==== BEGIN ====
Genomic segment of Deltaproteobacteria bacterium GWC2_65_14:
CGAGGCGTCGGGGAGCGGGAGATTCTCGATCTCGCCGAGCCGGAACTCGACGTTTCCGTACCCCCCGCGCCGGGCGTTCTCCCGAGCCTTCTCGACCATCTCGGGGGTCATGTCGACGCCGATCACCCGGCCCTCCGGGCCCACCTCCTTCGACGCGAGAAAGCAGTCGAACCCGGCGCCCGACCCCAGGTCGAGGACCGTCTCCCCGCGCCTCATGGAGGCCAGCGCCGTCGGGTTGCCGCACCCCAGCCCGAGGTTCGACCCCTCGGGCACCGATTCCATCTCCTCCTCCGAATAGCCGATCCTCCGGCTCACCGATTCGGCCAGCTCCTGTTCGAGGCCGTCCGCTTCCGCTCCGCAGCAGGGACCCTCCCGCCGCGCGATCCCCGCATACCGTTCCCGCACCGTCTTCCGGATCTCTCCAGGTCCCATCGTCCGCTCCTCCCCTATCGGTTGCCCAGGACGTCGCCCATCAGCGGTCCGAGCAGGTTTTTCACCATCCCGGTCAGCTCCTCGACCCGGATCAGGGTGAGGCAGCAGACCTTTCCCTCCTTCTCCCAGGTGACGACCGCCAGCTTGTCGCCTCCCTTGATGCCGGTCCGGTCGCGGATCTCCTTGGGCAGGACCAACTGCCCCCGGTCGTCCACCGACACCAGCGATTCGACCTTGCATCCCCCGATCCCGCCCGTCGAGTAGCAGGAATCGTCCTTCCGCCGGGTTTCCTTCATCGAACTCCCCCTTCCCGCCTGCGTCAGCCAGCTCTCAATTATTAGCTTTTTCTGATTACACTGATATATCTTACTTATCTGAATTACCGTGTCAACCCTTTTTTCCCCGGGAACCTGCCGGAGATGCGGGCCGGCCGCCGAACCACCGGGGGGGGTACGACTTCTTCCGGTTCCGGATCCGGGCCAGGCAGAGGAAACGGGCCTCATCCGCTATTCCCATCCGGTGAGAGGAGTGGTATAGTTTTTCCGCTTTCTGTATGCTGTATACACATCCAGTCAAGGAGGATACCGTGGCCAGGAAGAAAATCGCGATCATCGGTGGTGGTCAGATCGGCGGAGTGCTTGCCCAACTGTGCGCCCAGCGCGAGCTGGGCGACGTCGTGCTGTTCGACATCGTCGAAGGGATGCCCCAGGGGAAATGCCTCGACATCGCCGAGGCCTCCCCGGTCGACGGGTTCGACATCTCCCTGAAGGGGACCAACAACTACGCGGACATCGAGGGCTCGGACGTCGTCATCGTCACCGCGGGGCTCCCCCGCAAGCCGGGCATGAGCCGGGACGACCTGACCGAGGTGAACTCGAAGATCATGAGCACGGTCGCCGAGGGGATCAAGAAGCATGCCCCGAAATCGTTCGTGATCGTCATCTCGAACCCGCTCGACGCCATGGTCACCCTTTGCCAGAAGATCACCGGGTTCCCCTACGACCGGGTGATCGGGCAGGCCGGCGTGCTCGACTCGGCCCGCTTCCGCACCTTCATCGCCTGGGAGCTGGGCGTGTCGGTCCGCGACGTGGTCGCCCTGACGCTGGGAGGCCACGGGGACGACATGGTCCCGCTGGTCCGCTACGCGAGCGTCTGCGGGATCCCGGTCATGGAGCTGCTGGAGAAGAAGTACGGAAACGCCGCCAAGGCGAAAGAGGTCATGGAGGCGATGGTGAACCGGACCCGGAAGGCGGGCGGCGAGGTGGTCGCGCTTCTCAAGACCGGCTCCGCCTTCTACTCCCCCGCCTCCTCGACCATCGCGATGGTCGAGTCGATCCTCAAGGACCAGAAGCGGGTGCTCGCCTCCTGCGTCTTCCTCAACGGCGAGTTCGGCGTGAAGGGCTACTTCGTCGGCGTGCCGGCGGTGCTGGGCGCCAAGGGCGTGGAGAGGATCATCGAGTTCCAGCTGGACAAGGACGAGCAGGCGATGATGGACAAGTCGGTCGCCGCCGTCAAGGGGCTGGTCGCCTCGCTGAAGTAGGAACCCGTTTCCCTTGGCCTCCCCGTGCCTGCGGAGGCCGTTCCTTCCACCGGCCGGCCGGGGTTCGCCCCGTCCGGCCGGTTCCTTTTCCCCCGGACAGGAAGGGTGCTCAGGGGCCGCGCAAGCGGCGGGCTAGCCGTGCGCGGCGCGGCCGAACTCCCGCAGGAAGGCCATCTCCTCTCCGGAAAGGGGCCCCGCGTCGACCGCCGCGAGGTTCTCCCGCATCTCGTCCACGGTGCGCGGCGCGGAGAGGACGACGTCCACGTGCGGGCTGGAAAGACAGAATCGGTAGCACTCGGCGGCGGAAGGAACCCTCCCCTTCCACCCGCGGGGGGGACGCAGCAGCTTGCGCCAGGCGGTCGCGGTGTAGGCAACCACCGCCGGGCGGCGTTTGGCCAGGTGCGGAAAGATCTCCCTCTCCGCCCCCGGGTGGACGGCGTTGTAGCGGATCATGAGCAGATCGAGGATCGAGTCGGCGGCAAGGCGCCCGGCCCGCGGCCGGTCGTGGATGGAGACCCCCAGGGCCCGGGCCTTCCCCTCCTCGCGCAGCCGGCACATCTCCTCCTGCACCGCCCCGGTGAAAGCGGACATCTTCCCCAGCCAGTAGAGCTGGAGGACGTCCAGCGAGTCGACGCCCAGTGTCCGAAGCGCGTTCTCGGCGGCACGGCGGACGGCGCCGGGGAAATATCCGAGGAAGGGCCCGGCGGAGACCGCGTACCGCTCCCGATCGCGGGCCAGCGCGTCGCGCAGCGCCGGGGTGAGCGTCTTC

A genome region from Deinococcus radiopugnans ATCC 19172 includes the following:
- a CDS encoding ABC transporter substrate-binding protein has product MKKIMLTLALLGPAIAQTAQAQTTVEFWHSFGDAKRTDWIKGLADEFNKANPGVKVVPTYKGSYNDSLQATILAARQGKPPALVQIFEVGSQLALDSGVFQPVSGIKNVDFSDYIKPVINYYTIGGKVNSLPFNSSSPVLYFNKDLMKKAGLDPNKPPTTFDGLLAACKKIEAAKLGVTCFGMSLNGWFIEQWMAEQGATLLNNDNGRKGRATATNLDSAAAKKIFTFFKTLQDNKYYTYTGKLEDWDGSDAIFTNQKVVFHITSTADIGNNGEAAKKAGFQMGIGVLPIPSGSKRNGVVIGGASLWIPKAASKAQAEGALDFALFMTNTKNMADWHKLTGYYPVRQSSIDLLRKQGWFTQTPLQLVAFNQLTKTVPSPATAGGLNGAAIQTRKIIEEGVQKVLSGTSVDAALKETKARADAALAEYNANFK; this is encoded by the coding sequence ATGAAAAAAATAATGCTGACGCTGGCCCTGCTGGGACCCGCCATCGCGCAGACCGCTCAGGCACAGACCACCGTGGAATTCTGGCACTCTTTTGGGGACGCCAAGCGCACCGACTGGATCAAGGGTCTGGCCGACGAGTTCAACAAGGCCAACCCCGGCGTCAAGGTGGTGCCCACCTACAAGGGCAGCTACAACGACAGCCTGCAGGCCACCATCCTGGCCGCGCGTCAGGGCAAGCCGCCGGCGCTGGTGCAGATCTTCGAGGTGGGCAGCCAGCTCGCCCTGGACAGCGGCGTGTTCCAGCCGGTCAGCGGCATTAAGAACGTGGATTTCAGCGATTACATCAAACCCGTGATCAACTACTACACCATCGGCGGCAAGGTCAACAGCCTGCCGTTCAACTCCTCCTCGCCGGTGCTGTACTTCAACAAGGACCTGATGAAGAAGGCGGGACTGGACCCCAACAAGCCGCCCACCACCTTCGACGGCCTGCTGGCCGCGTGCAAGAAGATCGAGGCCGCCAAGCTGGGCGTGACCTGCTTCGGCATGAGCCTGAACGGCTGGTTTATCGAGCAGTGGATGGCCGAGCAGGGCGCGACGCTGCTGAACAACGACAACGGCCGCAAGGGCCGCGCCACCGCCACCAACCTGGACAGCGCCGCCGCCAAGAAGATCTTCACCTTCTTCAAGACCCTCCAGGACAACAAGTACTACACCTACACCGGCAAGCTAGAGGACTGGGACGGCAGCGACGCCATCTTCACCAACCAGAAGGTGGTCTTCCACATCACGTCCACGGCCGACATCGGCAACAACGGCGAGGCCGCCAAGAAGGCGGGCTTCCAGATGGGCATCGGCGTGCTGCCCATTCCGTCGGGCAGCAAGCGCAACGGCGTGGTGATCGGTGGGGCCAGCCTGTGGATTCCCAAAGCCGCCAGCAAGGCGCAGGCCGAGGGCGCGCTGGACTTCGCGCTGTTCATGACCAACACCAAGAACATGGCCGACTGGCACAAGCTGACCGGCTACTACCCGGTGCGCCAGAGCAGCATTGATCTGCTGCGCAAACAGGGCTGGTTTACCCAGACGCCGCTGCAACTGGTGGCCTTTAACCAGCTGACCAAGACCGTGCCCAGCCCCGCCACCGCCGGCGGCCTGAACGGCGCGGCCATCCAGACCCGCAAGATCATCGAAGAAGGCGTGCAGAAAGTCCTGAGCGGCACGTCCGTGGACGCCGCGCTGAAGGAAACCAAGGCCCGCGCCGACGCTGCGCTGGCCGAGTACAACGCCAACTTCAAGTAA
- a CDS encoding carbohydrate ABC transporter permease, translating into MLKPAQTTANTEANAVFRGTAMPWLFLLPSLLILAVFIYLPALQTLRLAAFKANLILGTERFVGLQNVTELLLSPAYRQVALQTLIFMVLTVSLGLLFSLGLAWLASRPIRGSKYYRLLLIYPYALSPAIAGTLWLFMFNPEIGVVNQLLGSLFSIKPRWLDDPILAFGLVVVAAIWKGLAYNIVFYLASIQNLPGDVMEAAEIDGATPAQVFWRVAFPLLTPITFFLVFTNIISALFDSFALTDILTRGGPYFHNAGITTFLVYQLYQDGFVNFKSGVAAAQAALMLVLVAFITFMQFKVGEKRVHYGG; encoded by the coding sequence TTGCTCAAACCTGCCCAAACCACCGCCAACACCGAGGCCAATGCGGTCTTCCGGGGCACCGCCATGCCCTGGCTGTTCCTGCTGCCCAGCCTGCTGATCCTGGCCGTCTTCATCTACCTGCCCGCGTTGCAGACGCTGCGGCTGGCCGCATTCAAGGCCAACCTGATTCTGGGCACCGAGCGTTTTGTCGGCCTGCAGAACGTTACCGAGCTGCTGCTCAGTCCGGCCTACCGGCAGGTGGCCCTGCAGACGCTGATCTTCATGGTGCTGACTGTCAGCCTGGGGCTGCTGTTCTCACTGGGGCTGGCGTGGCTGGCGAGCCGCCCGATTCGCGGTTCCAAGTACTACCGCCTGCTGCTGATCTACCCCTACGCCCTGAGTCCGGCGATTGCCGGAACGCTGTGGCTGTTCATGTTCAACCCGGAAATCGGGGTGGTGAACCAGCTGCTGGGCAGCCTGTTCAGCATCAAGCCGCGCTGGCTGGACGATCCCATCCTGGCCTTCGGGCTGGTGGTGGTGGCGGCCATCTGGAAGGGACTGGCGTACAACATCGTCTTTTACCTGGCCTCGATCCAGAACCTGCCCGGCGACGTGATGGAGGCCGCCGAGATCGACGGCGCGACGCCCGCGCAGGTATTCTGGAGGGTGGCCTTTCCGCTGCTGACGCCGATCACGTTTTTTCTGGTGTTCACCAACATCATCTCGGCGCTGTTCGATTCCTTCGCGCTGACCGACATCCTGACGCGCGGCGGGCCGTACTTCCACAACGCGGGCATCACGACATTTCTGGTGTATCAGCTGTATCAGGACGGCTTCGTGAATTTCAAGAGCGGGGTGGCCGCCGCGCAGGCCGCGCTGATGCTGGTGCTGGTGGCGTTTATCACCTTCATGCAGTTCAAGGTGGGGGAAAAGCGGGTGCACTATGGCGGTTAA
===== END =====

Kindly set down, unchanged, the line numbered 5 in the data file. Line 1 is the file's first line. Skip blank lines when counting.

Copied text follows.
- a CDS encoding carbohydrate ABC transporter permease, translating into MLKPAQTTANTEANAVFRGTAMPWLFLLPSLLILAVFIYLPALQTLRLAAFKANLILGTERFVGLQNVTELLLSPAYRQVALQTLIFMVLTVSLGLLFSLGLAWLASRPIRGSKYYRLLLIYPYALSPAIAGTLWLFMFNPEIGVVNQLLGSLFSIKPRWLDDPILAFGLVVVAAIWKGLAYNIVFYLASIQNLPGDVMEAAEIDGATPAQVFWRVAFPLLTPITFFLVFTNIISALFDSFALTDILTRGGPYFHNAGITTFLVYQLYQDGFVNFKSGVAAAQAALMLVLVAFITFMQFKVGEKRVHYGG; encoded by the coding sequence TTGCTCAAACCTGCCCAAACCACCGCCAACACCGAGGCCAATGCGGTCTTCCGGGGCACCGCCATGCCCTGGCTGTTCCTGCTGCCCAGCCTGCTGATCCTGGCCGTCTTCATCTACCTGCCCGCGTTGCAGACGCTGCGGCTGGCCGCATTCAAGGCCAACCTGATTCTGGGCACCGAGCGTTTTGTCGGCCTGCAGAACGTTACCGAGCTGCTGCTCAGTCCGGCCTACCGGCAGGTGGCCCTGCAGACGCTGATCTTCATGGTGCTGACTGTCAGCCTGGGGCTGCTGTTCTCACTGGGGCTGGCGTGGCTGGCGAGCCGCCCGATTCGCGGTTCCAAGTACTACCGCCTGCTGCTGATCTACCCCTACGCCCTGAGTCCGGCGATTGCCGGAACGCTGTGGCTGTTCATGTTCAACCCGGAAATCGGGGTGGTGAACCAGCTGCTGGGCAGCCTGTTCAGCATCAAGCCGCGCTGGCTGGACGATCCCATCCTGGCCTTCGGGCTGGTGGTGGTGGCGGCCATCTGGAAGGGACTGGCGTACAACATCGTCTTTTACCTGGCCTCGATCCAGAACCTGCCCGGCGACGTGATGGAGGCCGCCGAGATCGACGGCGCGACGCCCGCGCAGGTATTCTGGAGGGTGGCCTTTCCGCTGCTGACGCCGATCACGTTTTTTCTGGTGTTCACCAACATCATCTCGGCGCTGTTCGATTCCTTCGCGCTGACCGACATCCTGACGCGCGGCGGGCCGTACTTCCACAACGCGGGCATCACGACATTTCTGGTGTATCAGCTGTATCAGGACGGCTTCGTGAATTTCAAGAGCGGGGTGGCCGCCGCGCAGGCCGCGCTGATGCTGGTGCTGGTGGCGTTTATCACCTTCATGCAGTTCAAGGTGGGGGAAAAGCGGGTGCACTATGGCGGTTAA